Clinical doctors urgently need to find an effective treatment with obvious efficacy in older patients with infectious bone nonunion after open tibial fracture [8]. Operative surgery is the main clinical treatment of infectious bone nonunion. Its principle is to promote bone healing by clearing infective lesions and killing necrotic tissues. However, traditional treatment is to resect injured tissues, prevent active infection and repair bone defect by free bone transplantation [9]. With the continuous improvement of medical level, bone transport technology has been applied by clinicians in the treatment of infectious bone nonunion. Based on the tension-stress law, bone transport technology might be promote bone regeneration and bone healing by achieving external fixation of infectious bone nonunion [10]. It has the potential to become significant method for infectious bone nonunion after open tibial fracture [11]. However, although several studies showed high successful rates with surgical treatment of infectious bone nonunion after open tibial fracture, the application of bone transport technology is still in the exploratory stage in the treatment of older patients with infectious bone nonunion after open tibial fracture [12,13,14]. General speaking, young patients are more likely to choose operative reconstruction, while older patients are more likely to choose operative amputation. However, amputation significantly reduces physical and mental well-being of older patients, and successful operative reconstruction could be a better alternative option [7]. Clinical efficacy of bone transport technology needs to be further studied in older patients with infectious bone nonunion after open tibial fracture. Therefore, the current study was designed for the first time to analyze clinical efficacy of bone transport technology in Chinese older patients with infectious bone nonunion after open tibial fracture.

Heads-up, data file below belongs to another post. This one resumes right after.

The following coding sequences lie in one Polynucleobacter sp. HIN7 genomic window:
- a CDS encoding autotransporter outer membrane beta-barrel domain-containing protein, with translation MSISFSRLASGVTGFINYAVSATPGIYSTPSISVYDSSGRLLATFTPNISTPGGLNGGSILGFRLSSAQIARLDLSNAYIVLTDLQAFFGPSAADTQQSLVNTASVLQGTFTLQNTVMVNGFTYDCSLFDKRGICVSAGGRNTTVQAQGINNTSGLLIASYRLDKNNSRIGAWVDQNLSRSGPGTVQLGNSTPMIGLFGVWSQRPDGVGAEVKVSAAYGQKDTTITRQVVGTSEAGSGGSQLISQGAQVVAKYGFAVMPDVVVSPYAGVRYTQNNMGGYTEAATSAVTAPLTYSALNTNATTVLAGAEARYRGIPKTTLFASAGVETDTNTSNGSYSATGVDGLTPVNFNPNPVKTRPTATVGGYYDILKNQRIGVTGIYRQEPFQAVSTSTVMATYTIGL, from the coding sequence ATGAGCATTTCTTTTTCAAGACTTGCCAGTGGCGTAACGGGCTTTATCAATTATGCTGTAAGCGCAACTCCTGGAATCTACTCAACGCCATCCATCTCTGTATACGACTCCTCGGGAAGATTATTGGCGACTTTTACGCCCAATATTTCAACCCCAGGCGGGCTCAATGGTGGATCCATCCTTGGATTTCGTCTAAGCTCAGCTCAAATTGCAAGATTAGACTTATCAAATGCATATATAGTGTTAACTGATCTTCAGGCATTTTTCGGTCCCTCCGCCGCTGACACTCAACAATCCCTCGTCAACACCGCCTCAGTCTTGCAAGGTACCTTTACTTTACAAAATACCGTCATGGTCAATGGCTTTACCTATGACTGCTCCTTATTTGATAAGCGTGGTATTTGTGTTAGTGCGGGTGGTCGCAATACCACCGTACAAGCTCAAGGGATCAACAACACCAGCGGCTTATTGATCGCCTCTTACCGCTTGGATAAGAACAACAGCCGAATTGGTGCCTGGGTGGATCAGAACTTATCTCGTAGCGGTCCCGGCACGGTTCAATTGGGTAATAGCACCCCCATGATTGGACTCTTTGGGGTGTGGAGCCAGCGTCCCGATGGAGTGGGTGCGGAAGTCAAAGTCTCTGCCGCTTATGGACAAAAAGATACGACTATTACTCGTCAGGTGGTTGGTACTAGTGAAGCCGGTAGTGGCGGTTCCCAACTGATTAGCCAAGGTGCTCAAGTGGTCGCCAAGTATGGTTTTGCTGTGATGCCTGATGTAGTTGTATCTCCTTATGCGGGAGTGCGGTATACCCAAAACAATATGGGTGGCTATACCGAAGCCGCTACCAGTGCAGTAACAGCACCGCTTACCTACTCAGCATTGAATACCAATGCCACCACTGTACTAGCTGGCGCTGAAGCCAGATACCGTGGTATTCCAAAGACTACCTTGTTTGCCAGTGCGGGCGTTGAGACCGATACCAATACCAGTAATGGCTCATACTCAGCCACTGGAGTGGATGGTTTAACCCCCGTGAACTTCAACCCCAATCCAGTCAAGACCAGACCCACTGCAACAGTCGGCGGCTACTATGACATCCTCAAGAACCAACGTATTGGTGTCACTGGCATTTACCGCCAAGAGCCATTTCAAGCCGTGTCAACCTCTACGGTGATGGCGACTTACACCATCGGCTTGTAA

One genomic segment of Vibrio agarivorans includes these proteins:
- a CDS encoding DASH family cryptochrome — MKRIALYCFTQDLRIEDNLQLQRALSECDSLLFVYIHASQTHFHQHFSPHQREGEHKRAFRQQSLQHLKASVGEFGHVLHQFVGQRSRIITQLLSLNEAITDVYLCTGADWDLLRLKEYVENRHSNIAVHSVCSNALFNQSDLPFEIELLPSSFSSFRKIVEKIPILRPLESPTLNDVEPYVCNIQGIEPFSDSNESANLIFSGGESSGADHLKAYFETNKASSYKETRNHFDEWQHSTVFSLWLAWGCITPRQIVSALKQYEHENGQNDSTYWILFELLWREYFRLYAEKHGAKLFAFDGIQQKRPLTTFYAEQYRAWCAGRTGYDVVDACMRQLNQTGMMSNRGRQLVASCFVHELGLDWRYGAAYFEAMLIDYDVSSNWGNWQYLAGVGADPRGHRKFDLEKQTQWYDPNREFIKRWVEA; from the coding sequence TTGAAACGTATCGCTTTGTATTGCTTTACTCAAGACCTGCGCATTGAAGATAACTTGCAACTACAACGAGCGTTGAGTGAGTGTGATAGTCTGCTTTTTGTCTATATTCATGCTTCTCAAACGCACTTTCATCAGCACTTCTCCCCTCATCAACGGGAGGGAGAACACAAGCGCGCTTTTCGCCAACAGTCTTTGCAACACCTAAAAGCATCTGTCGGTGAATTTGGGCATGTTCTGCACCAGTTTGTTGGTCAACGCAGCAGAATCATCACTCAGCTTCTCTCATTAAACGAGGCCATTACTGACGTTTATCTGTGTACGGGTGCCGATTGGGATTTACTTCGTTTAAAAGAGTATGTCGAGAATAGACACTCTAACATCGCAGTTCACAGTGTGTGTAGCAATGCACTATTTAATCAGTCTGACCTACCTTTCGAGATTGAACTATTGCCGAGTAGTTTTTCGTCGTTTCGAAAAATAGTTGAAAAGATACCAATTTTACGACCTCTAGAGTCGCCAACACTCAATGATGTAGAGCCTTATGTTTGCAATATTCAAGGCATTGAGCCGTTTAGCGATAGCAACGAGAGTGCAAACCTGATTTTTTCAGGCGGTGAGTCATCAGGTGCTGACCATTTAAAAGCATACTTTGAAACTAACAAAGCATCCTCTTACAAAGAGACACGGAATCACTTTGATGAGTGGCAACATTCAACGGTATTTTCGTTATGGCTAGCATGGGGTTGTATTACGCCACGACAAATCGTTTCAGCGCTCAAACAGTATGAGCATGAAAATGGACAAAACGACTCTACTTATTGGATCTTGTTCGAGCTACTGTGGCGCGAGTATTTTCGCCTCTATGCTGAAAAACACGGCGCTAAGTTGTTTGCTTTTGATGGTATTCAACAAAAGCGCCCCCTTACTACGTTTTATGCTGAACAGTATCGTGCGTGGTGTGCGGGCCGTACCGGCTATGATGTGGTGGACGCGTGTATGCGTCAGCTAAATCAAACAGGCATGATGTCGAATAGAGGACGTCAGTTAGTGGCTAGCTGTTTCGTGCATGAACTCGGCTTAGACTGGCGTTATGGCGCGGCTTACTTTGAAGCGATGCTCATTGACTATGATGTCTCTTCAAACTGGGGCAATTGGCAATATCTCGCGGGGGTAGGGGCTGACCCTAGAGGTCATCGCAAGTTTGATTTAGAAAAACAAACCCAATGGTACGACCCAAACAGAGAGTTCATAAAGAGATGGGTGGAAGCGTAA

Methods

Study participants

The current study retrospectively analyzed 220 older patients with infectious bone nonunion after open tibial fracture. All patients received operative treatment in Orthopedics Department, Harbin No. 5 Hospital, between July 2012 and November 2019. There were 110 patients receiving bone transport technology and allocated to Group A, and 110 patients receiving membrane induction technique with antibiotic bone cement and allocated to Group B. Inclusion criteria: 1) ≥ 65 years old; 2) open tibial fracture; 3) fracture-related infection: abscess, draining sinus, intraoperative purulence, significant growth of a microorganism from intraoperative tissue specimens (at least two or more positive sterile site cultures), and positive histopathology supportive of deep active infection; 4) interrupted bone healing with no sign of healing in the normal time. No bone healing after increasing treatment time and treatment was essential to achieve bone healing; and 5) signed informed consent, had complete data and were followed up. Exclusion criteria: 1) histories of studied treatments; 2) intraarticular or pathological fractures; 3) fractures with vascular compromise; and 4) malignant tumors or other reasons making patients not undergo operative surgery. The current study was in accordance with the Declaration of Helsinki and approved by the Ethics Committee of Harbin No. 5 Hospital (EC-20190730-1243), with the signed informed consent of all patients.

Surgical procedures